The anti-CAA protest at Ghantaghar, Sunday. (Express Photo by Vishal Srivastav)
The number of anti-Citizenship Amendment Act (CAA) protesters on Sunday swelled after a call was given by the Ghantaghar Coordination Committee to women from across India to take part in the sit-in
The protest against CAA, National Register of Citizens (NRC)and National Population Register (NPR) was started on January 17.
There is heavy police deployment around the protest site with personnel belonging to the Riot Action Force on stand by.
Speakers from Delhi-based gender rights group Pinjra Tod also took part in the protest and spoke against the citizenship law. Natasha Narwal, a member of Pinjra Tod, and four other activists had travelled from Delhi on a bus.
“We got to know about the call through social media and made arrangements to come to Lucknow. We are here in solidarity with the women who have been sitting in the cold without tents for three weeks. The way police and administration have treated these women is shameful and we are here to support their cause and to encourage them,” said Narwal, a student of Jawaharlal University in New Delhi.
Amid all this, police patrolled the site every one hour.
Additional DCP Vikas Chandra Tripathi said police are trying to identify those “who made an extra effort to mobilise people”.
“Today is a Sunday, so there is more crowd as some onlookers gather at the site. We are looking at people who gave the call to women to join the protest today. We will take action against them,” said Tripathi.
Police had on Saturday arrested local outfit Bahujan Muslim Mahasabha vice-president Sheikh Tahir Siddiqui for “instigating people” at Ghanta Ghar, the DCP said.
Several Buddhist monks had on Thursday taken part in the protest and slammed the government over the new citizenship law. “This law has been brought in to distract the people from the real issues,” said Soma, one of the monks.
Addressing protesters, Delhi-based Hasina Ahmad, who is part of the All Assam Minority Students’ Union, reminded people how the NRC in Assam was a “disaster”.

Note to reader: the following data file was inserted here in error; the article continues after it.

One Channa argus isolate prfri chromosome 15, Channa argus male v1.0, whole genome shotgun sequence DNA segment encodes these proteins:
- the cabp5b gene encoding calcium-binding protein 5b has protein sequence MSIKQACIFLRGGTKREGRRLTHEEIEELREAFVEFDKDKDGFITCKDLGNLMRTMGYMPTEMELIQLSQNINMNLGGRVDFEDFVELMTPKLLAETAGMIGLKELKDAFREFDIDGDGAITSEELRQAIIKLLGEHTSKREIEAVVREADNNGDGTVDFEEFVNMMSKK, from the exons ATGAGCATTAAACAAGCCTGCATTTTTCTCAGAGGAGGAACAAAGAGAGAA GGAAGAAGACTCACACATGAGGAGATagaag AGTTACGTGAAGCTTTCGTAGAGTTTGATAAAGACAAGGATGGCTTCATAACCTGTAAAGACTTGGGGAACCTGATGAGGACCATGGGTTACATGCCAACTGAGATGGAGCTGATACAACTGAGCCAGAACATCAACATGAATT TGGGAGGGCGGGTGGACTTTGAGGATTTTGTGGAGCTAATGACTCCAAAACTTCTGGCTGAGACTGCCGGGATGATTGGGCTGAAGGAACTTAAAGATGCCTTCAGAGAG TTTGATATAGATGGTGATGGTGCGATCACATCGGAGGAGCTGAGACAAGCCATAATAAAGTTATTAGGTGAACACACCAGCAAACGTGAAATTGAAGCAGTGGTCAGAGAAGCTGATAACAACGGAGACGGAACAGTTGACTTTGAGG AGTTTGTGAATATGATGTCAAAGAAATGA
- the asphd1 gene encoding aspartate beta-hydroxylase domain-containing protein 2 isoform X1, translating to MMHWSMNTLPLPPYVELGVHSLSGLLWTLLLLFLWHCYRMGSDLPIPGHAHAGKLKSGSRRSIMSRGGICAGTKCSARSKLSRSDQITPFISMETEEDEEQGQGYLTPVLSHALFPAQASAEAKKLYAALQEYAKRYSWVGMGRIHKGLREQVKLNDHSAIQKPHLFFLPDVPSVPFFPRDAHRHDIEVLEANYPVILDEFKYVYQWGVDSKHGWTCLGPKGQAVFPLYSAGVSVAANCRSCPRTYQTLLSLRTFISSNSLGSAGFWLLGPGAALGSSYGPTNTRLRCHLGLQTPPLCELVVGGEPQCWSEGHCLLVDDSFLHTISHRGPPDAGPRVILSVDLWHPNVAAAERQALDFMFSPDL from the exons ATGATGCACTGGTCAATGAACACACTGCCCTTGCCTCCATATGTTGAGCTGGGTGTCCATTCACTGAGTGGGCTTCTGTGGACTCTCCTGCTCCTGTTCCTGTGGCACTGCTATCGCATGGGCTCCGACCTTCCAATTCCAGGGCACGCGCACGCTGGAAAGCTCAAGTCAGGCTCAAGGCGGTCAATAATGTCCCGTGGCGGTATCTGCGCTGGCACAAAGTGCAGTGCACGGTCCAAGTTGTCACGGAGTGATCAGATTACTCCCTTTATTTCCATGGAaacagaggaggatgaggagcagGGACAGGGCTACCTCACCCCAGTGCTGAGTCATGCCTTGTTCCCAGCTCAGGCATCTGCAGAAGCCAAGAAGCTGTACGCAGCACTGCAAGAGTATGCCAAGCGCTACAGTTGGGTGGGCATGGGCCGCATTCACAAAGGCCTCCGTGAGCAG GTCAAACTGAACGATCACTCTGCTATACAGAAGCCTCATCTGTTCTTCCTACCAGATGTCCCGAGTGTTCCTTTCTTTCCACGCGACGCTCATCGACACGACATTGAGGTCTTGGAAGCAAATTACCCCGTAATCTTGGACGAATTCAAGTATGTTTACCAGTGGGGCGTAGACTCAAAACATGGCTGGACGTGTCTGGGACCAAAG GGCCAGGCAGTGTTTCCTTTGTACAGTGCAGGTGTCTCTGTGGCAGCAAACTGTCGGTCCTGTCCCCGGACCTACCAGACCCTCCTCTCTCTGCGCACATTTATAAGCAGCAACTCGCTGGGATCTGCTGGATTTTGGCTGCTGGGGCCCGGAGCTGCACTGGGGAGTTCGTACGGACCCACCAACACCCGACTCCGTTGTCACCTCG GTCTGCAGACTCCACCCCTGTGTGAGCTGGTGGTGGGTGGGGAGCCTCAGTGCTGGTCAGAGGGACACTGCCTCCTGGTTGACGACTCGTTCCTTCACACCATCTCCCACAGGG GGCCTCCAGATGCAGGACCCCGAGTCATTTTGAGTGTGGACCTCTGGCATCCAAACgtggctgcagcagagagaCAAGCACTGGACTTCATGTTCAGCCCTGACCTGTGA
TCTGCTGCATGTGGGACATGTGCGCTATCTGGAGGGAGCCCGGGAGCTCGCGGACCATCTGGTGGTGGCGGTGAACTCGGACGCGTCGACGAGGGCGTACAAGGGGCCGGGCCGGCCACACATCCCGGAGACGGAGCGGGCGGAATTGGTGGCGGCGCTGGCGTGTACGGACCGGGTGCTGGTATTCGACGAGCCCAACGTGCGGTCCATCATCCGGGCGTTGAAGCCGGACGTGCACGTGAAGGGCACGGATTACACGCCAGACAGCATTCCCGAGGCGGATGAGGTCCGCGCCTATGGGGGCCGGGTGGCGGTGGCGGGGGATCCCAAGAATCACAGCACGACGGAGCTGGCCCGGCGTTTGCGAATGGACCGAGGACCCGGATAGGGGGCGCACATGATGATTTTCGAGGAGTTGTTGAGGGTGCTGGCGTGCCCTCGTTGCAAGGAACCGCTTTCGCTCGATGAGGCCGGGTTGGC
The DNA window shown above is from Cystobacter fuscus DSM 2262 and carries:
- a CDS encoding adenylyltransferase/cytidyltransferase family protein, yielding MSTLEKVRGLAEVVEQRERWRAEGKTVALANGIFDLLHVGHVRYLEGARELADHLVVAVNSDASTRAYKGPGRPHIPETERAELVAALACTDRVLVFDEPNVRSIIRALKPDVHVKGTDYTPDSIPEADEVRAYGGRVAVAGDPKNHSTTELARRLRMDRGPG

Ahmad, a student of Sharda University in Noida, cautioned that people on the margins will suffer heavily if NRC is implemented.
Around 4 pm on Sunday, the protest site was packed with people, with women at the centre and men remaining at the margins. Children formed small groups and were singing patriotic song and raising slogans against the CAA, NRC and NPR. “We are here with our mother and father,” said a 12-year-old boy, who was wearing a national flag badge.
A group of women, who identified themselves as “Hindu”, said, “We are here from different places. This is not about Hindus or Muslims. This fight is for the women,” said Nisha Singh, a resident Indra Nagar area here.
Meanwhile, notices were served to at least 10 people on Saturday night under CrPC section 149 (police to prevent cognizable offences) to prevent them from participating in the protest call at Ghanta Ghar. Among those who received the notice were Rihai Manch president Mohammad Shoaib, retired IPS officer Dara Puri, former Lucknow University vice-chancellor Roop Rekha Verma, Shia cleric Kalbe Sadique's son Kalbe Sibtain Noori, Magsasay Award winner and activist Sandeep Pandey and Saif Abbas
“The notices were served to ask them not to take part in the protest as it can lead to a law and order situation in the city,” said ADCP Vikas Chandra Tripathi.
Meanwhile, two sit-ins were called off in Kanpur on Saturday, while while five to seven people are still sitting at one site - Mohammad Ali Park in Chamanganj area, said district officials.
Officials said the protests were called off after police and administration spoke to the protesting women and assured them that their memorandums will be sent to President Ram Nath Kovind.